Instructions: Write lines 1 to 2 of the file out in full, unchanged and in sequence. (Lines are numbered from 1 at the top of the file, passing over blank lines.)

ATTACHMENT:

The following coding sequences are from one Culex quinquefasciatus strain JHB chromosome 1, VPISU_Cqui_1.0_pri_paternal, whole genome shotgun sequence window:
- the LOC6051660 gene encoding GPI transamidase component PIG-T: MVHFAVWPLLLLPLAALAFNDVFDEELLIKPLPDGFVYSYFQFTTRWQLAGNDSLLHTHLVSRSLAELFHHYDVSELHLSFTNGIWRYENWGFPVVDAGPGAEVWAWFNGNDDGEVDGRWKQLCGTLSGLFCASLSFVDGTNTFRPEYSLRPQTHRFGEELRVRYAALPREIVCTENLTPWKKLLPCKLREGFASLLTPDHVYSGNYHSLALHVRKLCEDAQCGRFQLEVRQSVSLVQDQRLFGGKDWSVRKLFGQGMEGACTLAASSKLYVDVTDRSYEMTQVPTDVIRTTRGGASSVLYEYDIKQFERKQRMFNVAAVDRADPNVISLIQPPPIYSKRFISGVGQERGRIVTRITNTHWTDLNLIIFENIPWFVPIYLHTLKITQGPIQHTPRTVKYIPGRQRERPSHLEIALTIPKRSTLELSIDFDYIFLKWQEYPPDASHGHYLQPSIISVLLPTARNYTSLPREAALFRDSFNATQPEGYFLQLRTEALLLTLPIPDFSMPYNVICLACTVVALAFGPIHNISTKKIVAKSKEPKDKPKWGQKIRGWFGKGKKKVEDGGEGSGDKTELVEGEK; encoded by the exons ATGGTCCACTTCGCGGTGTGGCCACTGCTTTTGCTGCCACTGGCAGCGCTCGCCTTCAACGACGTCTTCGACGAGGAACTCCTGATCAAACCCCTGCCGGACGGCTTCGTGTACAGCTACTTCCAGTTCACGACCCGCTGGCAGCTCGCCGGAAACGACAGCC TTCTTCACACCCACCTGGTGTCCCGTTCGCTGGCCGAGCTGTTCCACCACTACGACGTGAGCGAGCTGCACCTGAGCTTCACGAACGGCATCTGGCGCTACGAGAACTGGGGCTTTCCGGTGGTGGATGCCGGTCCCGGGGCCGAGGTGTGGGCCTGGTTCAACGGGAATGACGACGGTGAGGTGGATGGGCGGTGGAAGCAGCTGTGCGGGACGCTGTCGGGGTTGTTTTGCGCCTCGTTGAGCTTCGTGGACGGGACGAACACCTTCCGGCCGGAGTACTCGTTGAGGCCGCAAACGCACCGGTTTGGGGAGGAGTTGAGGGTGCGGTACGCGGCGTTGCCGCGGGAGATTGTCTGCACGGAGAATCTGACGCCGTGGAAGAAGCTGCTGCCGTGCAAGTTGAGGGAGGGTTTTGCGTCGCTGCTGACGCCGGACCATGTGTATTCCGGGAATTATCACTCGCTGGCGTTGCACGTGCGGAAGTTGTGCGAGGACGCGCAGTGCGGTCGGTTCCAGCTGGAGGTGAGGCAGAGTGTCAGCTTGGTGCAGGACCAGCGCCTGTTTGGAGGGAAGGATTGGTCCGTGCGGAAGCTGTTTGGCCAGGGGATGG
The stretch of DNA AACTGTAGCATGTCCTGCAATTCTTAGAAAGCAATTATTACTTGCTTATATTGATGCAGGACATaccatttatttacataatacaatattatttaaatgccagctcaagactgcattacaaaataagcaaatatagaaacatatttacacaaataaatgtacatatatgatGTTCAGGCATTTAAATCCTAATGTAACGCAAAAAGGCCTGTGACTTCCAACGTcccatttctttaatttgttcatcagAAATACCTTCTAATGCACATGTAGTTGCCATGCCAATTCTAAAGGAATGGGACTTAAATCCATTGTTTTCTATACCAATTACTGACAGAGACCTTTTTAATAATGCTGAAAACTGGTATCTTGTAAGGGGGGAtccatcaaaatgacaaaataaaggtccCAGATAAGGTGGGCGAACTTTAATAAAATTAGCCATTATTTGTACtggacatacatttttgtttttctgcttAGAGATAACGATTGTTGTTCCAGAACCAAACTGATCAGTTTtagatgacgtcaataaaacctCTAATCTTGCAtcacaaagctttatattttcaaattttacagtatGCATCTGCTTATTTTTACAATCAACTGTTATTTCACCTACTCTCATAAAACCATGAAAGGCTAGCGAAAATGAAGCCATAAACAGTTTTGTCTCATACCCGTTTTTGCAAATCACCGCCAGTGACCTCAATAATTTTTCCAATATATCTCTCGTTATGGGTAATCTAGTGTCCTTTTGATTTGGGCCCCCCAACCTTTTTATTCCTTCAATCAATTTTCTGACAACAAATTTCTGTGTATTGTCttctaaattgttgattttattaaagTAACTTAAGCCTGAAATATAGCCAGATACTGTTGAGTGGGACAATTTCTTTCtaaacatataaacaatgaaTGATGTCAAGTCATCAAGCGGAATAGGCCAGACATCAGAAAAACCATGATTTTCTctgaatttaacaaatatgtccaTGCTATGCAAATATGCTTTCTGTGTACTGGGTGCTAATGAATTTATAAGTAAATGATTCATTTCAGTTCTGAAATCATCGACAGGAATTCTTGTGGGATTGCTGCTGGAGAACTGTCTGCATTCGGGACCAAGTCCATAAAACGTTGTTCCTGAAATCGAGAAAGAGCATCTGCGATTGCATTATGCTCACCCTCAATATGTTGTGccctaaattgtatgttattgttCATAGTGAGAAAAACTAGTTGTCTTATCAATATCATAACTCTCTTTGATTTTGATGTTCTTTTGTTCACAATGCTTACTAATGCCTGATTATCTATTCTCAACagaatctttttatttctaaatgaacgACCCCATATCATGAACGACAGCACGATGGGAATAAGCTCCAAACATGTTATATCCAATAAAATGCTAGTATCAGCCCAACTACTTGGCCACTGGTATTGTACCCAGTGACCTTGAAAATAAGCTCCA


The following coding sequences are from one Culex quinquefasciatus strain JHB chromosome 1, VPISU_Cqui_1.0_pri_paternal, whole genome shotgun sequence window:
- the LOC6051660 gene encoding GPI transamidase component PIG-T: MVHFAVWPLLLLPLAALAFNDVFDEELLIKPLPDGFVYSYFQFTTRWQLAGNDSLLHTHLVSRSLAELFHHYDVSELHLSFTNGIWRYENWGFPVVDAGPGAEVWAWFNGNDDGEVDGRWKQLCGTLSGLFCASLSFVDGTNTFRPEYSLRPQTHRFGEELRVRYAALPREIVCTENLTPWKKLLPCKLREGFASLLTPDHVYSGNYHSLALHVRKLCEDAQCGRFQLEVRQSVSLVQDQRLFGGKDWSVRKLFGQGMEGACTLAASSKLYVDVTDRSYEMTQVPTDVIRTTRGGASSVLYEYDIKQFERKQRMFNVAAVDRADPNVISLIQPPPIYSKRFISGVGQERGRIVTRITNTHWTDLNLIIFENIPWFVPIYLHTLKITQGPIQHTPRTVKYIPGRQRERPSHLEIALTIPKRSTLELSIDFDYIFLKWQEYPPDASHGHYLQPSIISVLLPTARNYTSLPREAALFRDSFNATQPEGYFLQLRTEALLLTLPIPDFSMPYNVICLACTVVALAFGPIHNISTKKIVAKSKEPKDKPKWGQKIRGWFGKGKKKVEDGGEGSGDKTELVEGEK; encoded by the exons ATGGTCCACTTCGCGGTGTGGCCACTGCTTTTGCTGCCACTGGCAGCGCTCGCCTTCAACGACGTCTTCGACGAGGAACTCCTGATCAAACCCCTGCCGGACGGCTTCGTGTACAGCTACTTCCAGTTCACGACCCGCTGGCAGCTCGCCGGAAACGACAGCC TTCTTCACACCCACCTGGTGTCCCGTTCGCTGGCCGAGCTGTTCCACCACTACGACGTGAGCGAGCTGCACCTGAGCTTCACGAACGGCATCTGGCGCTACGAGAACTGGGGCTTTCCGGTGGTGGATGCCGGTCCCGGGGCCGAGGTGTGGGCCTGGTTCAACGGGAATGACGACGGTGAGGTGGATGGGCGGTGGAAGCAGCTGTGCGGGACGCTGTCGGGGTTGTTTTGCGCCTCGTTGAGCTTCGTGGACGGGACGAACACCTTCCGGCCGGAGTACTCGTTGAGGCCGCAAACGCACCGGTTTGGGGAGGAGTTGAGGGTGCGGTACGCGGCGTTGCCGCGGGAGATTGTCTGCACGGAGAATCTGACGCCGTGGAAGAAGCTGCTGCCGTGCAAGTTGAGGGAGGGTTTTGCGTCGCTGCTGACGCCGGACCATGTGTATTCCGGGAATTATCACTCGCTGGCGTTGCACGTGCGGAAGTTGTGCGAGGACGCGCAGTGCGGTCGGTTCCAGCTGGAGGTGAGGCAGAGTGTCAGCTTGGTGCAGGACCAGCGCCTGTTTGGAGGGAAGGATTGGTCCGTGCGGAAGCTGTTTGGCCAGGGGATGG